Welcome back to Vegans & Body Image, the biweekly series in which vegans share their stories and thoughts on body image in general, and what effect, if any, veganism has on it.
Today we have Lisa Febre, a Los Angeles & Las Vegas blogger who also appears in the T.O.F.U. Body Image issue, having penned an article on vegan dining in mainstream restaurants.
Lisa, 39 years old, petite and fit after one pregnancy. 5’4″, 120 pounds
I have been vegetarian/vegan for 23 years (since 1990), but it wasn’t a straight path. In 1990, I was a sophomore in high school watching my first PETA videos and was horrified at what I was seeing. That same day, I became lacto-vegetarian. There was a lot of resistance from my parents, my mother in particular, because she was the one doing all the shopping and cooking. Even though I had the best intentions, I could not sustain a 100% meat-free existence. There was a lot of pressure and guilt associated with not eating what was offered, and on occasion I would “slip.” At that time—and for a long time—I did not fully grasp the connection between dairy and meat, so I continued to eat dairy and, occasionally, eggs. When I went off to college and was finally able to control my own diet, I experienced something very new to me: a vegetarian community. Strength in numbers was something I’d clearly needed all along, and something I firmly believe every single new veg*n needs to find.
In 2007, at the age of 33, I finally made the leap to veganism. The dairy connection finally clicked into place and that was it: No more dairy ever again. In retrospect, I can see that’s where my vegetarianism went wrong, in that I and my family viewed it as a diet, or worse, a fad diet. But veganism quickly became a way of life. It defines who I am. On the short list of roles I play: mother, wife, yogini, vegan, musician—vegan has to be there.
I do actually put quite a bit of work into my body, but not as media would have us believe “work” entails. I am a dedicated yogini with a 15-year, daily practice of Ashtanga Yoga. This, compounded with veganism, is truly a way of life. Yoga begs for a healthy attitude toward the fuel you put in your body, and veganism easily delivers. I take a B12 supplement, but that’s about as far as supplements go with me. I live an exceptionally clean lifestyle. I have minimized exposure to chemicals in our home, buy organic produce, avoid GMOs, and do not eat anything that comes from a box, bag, can, or jar. The downside is that this practice makes me more sensitive to chemicals in other people’s homes, and lower-quality foods often make me ill.
Going vegan actually made a huge difference in my body image. The feeling of “lightness” that some vegans describe really made all the difference in the world to me. My yoga practice deepened once the fats were expelled from my joints, my head felt clearer, my skin and hair became healthier, progressively my seasonal allergies have all but disappeared (which I know can’t be proved it’s because of veganism, but the relief did coincide with cutting dairy), and my mental health seems more even.
“Healthy” is not about weight for me, it’s about my attitude. When I’m feeling healthy, everything falls into place: my weight, my general outlook, my activity level. I feel open and aware, introspective and empathic at the same time. There’s a vibrance to my body when I’m feeling healthy. I have suffered from depression, I have experienced the deepest depths of despair, and can only say that “healthy” is so obvious to me it’s difficult to put into words, like describing “green” to a blind person.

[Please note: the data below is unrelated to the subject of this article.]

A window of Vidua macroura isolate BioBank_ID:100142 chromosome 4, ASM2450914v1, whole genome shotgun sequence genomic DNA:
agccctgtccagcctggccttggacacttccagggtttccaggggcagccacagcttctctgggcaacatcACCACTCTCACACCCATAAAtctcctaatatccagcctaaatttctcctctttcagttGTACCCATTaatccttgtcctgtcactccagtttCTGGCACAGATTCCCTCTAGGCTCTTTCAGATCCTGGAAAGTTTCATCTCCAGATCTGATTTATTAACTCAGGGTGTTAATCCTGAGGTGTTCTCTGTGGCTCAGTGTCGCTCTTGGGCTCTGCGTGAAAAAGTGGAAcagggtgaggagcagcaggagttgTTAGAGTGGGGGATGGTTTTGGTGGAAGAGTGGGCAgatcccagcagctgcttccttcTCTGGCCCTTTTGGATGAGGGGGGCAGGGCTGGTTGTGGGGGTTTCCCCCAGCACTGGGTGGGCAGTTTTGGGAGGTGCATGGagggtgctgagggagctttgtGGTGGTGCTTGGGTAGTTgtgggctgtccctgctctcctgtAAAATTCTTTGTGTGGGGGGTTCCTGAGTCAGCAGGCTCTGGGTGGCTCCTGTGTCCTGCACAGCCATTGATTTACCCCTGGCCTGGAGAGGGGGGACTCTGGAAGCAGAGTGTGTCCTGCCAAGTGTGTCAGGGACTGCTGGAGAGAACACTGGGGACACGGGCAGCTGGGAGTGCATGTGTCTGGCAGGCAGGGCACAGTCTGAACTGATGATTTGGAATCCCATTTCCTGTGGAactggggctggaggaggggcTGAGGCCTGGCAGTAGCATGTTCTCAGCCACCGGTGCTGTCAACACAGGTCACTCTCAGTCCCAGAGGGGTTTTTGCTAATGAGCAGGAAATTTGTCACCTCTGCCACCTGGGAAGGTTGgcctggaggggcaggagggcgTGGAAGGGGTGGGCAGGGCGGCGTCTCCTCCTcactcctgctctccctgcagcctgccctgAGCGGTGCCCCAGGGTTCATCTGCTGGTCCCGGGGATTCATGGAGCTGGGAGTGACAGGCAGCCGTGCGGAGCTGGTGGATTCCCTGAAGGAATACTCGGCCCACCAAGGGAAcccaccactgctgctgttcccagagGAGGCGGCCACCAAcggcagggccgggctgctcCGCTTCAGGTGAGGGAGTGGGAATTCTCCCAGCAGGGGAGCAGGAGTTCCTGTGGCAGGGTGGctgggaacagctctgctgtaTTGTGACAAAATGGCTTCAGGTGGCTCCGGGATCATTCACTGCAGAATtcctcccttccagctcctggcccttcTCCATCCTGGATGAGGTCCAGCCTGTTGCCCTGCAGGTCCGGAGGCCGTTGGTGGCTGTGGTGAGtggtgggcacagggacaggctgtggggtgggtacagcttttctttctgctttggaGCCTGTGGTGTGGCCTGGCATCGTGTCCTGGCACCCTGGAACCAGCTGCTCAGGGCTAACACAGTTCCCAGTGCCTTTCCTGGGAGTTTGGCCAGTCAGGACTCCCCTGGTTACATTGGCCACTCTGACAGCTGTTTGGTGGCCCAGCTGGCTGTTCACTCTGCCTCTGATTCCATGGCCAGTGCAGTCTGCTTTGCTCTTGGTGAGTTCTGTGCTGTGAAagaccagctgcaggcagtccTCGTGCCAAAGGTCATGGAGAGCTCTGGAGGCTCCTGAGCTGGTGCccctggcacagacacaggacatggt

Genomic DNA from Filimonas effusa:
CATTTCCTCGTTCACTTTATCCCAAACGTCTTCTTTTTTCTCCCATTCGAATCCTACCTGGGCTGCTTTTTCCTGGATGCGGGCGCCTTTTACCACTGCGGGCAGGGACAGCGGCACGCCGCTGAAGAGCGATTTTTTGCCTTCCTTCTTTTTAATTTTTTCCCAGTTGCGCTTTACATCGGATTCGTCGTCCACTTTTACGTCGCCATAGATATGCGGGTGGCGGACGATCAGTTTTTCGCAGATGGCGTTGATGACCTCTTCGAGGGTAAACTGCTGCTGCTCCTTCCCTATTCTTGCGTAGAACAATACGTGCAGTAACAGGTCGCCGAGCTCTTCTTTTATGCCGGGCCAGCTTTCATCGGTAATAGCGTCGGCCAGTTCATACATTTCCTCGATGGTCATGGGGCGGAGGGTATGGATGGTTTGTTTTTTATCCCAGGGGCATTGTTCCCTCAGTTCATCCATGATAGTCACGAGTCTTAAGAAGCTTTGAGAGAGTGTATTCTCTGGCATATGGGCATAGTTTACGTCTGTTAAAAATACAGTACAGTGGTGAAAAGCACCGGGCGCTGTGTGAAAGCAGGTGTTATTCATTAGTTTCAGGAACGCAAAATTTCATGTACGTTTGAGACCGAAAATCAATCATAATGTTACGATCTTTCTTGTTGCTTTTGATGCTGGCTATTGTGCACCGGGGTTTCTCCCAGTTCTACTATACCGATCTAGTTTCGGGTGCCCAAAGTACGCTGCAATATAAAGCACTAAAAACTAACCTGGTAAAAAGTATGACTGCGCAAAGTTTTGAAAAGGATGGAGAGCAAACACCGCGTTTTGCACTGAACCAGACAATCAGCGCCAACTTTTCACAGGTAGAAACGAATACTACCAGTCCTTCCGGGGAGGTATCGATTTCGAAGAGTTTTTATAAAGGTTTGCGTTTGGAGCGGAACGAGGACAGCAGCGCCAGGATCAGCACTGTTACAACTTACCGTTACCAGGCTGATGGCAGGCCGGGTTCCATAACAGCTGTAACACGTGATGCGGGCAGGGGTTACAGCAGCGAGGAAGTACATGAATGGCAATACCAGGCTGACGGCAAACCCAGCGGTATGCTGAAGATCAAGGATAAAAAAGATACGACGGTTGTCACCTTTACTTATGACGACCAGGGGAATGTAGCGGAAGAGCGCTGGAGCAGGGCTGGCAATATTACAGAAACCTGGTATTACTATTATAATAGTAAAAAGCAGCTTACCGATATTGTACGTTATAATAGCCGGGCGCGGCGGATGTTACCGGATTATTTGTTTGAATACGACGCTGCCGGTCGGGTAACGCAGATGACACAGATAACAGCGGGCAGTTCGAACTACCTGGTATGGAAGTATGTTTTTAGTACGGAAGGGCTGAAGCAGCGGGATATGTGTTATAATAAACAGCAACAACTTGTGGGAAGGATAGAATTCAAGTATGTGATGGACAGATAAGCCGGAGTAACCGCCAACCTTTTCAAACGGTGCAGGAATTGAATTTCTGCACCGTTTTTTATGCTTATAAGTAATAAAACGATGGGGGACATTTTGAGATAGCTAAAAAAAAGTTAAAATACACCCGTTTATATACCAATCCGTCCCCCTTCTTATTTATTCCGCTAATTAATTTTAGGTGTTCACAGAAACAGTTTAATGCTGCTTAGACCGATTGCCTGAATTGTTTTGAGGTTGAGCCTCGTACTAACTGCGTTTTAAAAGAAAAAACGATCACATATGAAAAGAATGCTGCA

I have been lucky in that I don’t suffer from an eating disorder, but would consider myself a restrictive eater. To me, this term means that I eat the same thing day in and day out, and to break this pattern can leave me feeling stressed or guilty and, if I’m not careful, can lead to even more restrictions in the days to follow. I am fully aware of this behavior because it did get out of control during my depression–I went from 120 to 102 pounds because of my self-imposed restrictions. At a healthy point in my life now, I recognize my behaviors and can quickly negotiate my way out of destruction. I used to be deathly afraid of going out to eat for my blog (so many calories!), and would restrict for days to follow, but now I work through those stresses and fears and have found much more constructive ways to deal with these feelings.
I think there’s a negative view, sometimes, of people who are fit, and then that’s exacerbated if they’re also vegan. It starts “Of course you’re thin, look how much yoga you do,” then quickly descends to “and you’re vegan (sigh),” like I’ve done something to wrong them. I haven’t really seen the positive side of people’s views of vegan bodies. Either people are looking at me like I might be secretly sick, they can’t believe I’m even alive much less able to walk a straight line, or they are comparing me to themselves with a tsk. There’s no winning. I think it’s as important for us vegans to look healthy as it is to live healthy.
Unfortunately, our outward appearances affect people’s views of this lifestyle. If we are happy with our choices, it shows, and it forces others to reassess their own negative and suspicious views of veganism. Sometimes it feels that for each person who supports our veganism, a hundred will condemn and criticize; it’s important to have a thick skin and let those comments go. Personally, I am proud of my choices, of the way I live my life, and the effect it has had on my body and spirit. And the strength I’ve found in this lifestyle gives me the courage to stand up again and again for what I know is the most compassionate choice there is.
Thank you, Lisa!